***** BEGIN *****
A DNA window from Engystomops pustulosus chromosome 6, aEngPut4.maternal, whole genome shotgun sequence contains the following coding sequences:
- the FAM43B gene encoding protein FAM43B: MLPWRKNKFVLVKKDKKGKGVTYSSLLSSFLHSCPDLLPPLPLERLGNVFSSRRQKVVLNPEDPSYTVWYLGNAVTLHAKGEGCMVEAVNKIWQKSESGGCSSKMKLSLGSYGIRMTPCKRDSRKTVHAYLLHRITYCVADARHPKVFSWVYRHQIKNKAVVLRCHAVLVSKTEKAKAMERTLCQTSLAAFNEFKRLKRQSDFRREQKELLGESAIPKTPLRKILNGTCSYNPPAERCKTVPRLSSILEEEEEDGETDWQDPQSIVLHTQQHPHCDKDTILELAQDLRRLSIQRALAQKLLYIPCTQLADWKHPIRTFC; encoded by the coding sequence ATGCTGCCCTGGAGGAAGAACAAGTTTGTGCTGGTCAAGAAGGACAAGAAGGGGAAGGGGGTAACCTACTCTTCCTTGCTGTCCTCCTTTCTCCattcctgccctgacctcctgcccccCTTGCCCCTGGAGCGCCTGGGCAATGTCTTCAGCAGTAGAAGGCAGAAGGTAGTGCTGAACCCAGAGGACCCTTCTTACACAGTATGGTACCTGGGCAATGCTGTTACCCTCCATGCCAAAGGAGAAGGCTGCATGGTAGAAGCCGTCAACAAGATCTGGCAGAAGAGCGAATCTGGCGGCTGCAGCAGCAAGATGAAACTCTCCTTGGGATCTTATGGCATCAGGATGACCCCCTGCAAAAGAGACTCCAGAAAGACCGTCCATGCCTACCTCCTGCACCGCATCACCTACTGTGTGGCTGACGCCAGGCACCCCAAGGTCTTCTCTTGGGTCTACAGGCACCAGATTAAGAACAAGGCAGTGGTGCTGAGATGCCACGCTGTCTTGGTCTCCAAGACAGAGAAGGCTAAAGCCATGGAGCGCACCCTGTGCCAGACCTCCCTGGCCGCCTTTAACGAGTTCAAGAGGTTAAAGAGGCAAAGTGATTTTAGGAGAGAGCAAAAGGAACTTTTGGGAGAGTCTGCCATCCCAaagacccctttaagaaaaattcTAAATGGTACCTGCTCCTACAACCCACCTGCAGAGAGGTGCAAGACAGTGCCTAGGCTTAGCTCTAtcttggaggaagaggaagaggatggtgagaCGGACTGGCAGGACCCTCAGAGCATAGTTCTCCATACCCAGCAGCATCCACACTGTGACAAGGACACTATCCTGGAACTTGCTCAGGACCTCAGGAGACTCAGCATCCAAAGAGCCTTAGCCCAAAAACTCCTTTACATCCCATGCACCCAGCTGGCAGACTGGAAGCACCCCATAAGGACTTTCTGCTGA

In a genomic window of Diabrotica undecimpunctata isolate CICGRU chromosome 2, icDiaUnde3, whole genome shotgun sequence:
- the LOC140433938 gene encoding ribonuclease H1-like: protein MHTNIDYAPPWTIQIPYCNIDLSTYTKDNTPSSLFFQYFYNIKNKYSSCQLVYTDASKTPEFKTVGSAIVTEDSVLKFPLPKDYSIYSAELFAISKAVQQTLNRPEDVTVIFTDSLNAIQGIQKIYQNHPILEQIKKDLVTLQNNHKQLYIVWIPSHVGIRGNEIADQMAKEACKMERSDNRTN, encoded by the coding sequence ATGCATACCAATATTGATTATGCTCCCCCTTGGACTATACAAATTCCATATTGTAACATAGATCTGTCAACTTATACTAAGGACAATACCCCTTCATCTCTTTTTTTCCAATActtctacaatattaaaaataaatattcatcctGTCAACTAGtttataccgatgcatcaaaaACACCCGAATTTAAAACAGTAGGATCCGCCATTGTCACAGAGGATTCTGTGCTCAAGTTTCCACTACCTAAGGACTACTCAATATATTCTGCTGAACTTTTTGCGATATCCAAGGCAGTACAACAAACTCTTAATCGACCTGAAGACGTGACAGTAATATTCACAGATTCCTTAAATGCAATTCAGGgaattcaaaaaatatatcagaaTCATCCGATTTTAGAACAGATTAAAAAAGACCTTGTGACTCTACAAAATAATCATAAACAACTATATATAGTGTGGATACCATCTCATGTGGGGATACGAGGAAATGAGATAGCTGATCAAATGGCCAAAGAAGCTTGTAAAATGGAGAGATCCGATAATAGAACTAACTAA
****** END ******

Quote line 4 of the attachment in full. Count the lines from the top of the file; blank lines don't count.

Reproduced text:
- the LOC140433938 gene encoding ribonuclease H1-like: protein MHTNIDYAPPWTIQIPYCNIDLSTYTKDNTPSSLFFQYFYNIKNKYSSCQLVYTDASKTPEFKTVGSAIVTEDSVLKFPLPKDYSIYSAELFAISKAVQQTLNRPEDVTVIFTDSLNAIQGIQKIYQNHPILEQIKKDLVTLQNNHKQLYIVWIPSHVGIRGNEIADQMAKEACKMERSDNRTN, encoded by the coding sequence ATGCATACCAATATTGATTATGCTCCCCCTTGGACTATACAAATTCCATATTGTAACATAGATCTGTCAACTTATACTAAGGACAATACCCCTTCATCTCTTTTTTTCCAATActtctacaatattaaaaataaatattcatcctGTCAACTAGtttataccgatgcatcaaaaACACCCGAATTTAAAACAGTAGGATCCGCCATTGTCACAGAGGATTCTGTGCTCAAGTTTCCACTACCTAAGGACTACTCAATATATTCTGCTGAACTTTTTGCGATATCCAAGGCAGTACAACAAACTCTTAATCGACCTGAAGACGTGACAGTAATATTCACAGATTCCTTAAATGCAATTCAGGgaattcaaaaaatatatcagaaTCATCCGATTTTAGAACAGATTAAAAAAGACCTTGTGACTCTACAAAATAATCATAAACAACTATATATAGTGTGGATACCATCTCATGTGGGGATACGAGGAAATGAGATAGCTGATCAAATGGCCAAAGAAGCTTGTAAAATGGAGAGATCCGATAATAGAACTAACTAA